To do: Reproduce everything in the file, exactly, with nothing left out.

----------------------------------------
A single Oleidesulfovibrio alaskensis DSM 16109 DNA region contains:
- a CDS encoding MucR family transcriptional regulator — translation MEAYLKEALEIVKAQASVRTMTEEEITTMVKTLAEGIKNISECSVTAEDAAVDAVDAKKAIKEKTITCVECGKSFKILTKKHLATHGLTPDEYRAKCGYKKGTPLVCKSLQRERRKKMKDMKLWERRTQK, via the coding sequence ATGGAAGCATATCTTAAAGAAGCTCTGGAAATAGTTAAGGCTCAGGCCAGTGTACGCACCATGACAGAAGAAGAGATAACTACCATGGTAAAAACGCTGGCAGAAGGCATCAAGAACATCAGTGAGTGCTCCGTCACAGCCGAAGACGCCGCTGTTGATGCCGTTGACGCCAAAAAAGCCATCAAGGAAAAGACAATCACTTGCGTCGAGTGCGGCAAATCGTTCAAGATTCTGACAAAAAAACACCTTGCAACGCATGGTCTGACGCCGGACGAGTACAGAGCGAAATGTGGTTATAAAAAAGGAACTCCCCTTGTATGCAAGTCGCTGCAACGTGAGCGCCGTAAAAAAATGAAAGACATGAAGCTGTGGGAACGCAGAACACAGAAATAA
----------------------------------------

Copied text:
A single Oleidesulfovibrio alaskensis DSM 16109 DNA region contains:
- a CDS encoding MucR family transcriptional regulator — translation MEAYLKEALEIVKAQASVRTMTEEEITTMVKTLAEGIKNISECSVTAEDAAVDAVDAKKAIKEKTITCVECGKSFKILTKKHLATHGLTPDEYRAKCGYKKGTPLVCKSLQRERRKKMKDMKLWERRTQK, via the coding sequence ATGGAAGCATATCTTAAAGAAGCTCTGGAAATAGTTAAGGCTCAGGCCAGTGTACGCACCATGACAGAAGAAGAGATAACTACCATGGTAAAAACGCTGGCAGAAGGCATCAAGAACATCAGTGAGTGCTCCGTCACAGCCGAAGACGCCGCTGTTGATGCCGTTGACGCCAAAAAAGCCATCAAGGAAAAGACAATCACTTGCGTCGAGTGCGGCAAATCGTTCAAGATTCTGACAAAAAAACACCTTGCAACGCATGGTCTGACGCCGGACGAGTACAGAGCGAAATGTGGTTATAAAAAAGGAACTCCCCTTGTATGCAAGTCGCTGCAACGTGAGCGCCGTAAAAAAATGAAAGACATGAAGCTGTGGGAACGCAGAACACAGAAATAA